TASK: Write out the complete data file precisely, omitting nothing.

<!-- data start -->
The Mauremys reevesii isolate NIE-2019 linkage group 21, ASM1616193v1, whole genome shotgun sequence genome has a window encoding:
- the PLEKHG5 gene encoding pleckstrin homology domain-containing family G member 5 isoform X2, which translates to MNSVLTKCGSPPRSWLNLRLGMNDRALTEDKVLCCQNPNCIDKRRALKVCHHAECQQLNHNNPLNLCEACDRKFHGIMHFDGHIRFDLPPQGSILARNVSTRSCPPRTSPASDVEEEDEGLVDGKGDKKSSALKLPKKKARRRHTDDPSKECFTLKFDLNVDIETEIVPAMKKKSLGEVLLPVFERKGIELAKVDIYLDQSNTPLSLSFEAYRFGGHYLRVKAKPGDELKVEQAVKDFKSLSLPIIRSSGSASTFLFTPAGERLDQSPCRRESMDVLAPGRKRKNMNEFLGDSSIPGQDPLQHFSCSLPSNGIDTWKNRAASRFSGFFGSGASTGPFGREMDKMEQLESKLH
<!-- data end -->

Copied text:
The Mauremys reevesii isolate NIE-2019 linkage group 21, ASM1616193v1, whole genome shotgun sequence genome has a window encoding:
- the PLEKHG5 gene encoding pleckstrin homology domain-containing family G member 5 isoform X2, which translates to MNSVLTKCGSPPRSWLNLRLGMNDRALTEDKVLCCQNPNCIDKRRALKVCHHAECQQLNHNNPLNLCEACDRKFHGIMHFDGHIRFDLPPQGSILARNVSTRSCPPRTSPASDVEEEDEGLVDGKGDKKSSALKLPKKKARRRHTDDPSKECFTLKFDLNVDIETEIVPAMKKKSLGEVLLPVFERKGIELAKVDIYLDQSNTPLSLSFEAYRFGGHYLRVKAKPGDELKVEQAVKDFKSLSLPIIRSSGSASTFLFTPAGERLDQSPCRRESMDVLAPGRKRKNMNEFLGDSSIPGQDPLQHFSCSLPSNGIDTWKNRAASRFSGFFGSGASTGPFGREMDKMEQLESKLH